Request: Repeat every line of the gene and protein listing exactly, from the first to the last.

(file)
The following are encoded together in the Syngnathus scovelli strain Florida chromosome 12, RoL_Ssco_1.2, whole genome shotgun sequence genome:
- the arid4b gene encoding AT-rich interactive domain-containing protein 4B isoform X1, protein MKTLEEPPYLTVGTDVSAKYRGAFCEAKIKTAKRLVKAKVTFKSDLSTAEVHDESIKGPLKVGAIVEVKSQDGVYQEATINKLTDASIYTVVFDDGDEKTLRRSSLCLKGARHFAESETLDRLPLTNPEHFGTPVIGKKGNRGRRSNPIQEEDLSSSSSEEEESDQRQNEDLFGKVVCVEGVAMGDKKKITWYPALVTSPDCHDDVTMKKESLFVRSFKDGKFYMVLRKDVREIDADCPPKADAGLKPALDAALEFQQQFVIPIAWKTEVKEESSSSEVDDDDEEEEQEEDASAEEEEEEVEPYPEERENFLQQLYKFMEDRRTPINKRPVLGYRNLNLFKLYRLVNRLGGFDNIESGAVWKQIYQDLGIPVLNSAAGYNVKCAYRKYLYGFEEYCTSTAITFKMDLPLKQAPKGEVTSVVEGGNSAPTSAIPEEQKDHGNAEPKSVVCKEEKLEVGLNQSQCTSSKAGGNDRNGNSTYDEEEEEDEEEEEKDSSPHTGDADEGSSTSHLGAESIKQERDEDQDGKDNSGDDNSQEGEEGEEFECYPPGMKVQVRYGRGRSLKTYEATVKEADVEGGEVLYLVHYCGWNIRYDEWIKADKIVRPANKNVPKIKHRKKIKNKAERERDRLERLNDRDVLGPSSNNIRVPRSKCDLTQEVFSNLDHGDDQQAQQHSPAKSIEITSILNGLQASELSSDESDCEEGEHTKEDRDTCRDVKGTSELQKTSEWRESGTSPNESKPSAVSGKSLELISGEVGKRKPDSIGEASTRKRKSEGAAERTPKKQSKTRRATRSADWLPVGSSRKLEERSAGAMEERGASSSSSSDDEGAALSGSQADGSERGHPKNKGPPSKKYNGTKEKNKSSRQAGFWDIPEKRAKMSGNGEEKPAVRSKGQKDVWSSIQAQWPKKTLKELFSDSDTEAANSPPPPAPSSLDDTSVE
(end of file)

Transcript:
The following are encoded together in the Syngnathus scovelli strain Florida chromosome 12, RoL_Ssco_1.2, whole genome shotgun sequence genome:
- the arid4b gene encoding AT-rich interactive domain-containing protein 4B isoform X1, protein MKTLEEPPYLTVGTDVSAKYRGAFCEAKIKTAKRLVKAKVTFKSDLSTAEVHDESIKGPLKVGAIVEVKSQDGVYQEATINKLTDASIYTVVFDDGDEKTLRRSSLCLKGARHFAESETLDRLPLTNPEHFGTPVIGKKGNRGRRSNPIQEEDLSSSSSEEEESDQRQNEDLFGKVVCVEGVAMGDKKKITWYPALVTSPDCHDDVTMKKESLFVRSFKDGKFYMVLRKDVREIDADCPPKADAGLKPALDAALEFQQQFVIPIAWKTEVKEESSSSEVDDDDEEEEQEEDASAEEEEEEVEPYPEERENFLQQLYKFMEDRRTPINKRPVLGYRNLNLFKLYRLVNRLGGFDNIESGAVWKQIYQDLGIPVLNSAAGYNVKCAYRKYLYGFEEYCTSTAITFKMDLPLKQAPKGEVTSVVEGGNSAPTSAIPEEQKDHGNAEPKSVVCKEEKLEVGLNQSQCTSSKAGGNDRNGNSTYDEEEEEDEEEEEKDSSPHTGDADEGSSTSHLGAESIKQERDEDQDGKDNSGDDNSQEGEEGEEFECYPPGMKVQVRYGRGRSLKTYEATVKEADVEGGEVLYLVHYCGWNIRYDEWIKADKIVRPANKNVPKIKHRKKIKNKAERERDRLERLNDRDVLGPSSNNIRVPRSKCDLTQEVFSNLDHGDDQQAQQHSPAKSIEITSILNGLQASELSSDESDCEEGEHTKEDRDTCRDVKGTSELQKTSEWRESGTSPNESKPSAVSGKSLELISGEVGKRKPDSIGEASTRKRKSEGAAERTPKKQSKTRRATRSADWLPVGSSRKLEERSAGAMEERGASSSSSSDDEGAALSGSQADGSERGHPKNKGPPSKKYNGTKEKNKSSRQAGFWDIPEKRAKMSGNGEEKPAVRSKGQKDVWSSIQAQWPKKTLKELFSDSDTEAANSPPPPAPSSLDDTSVE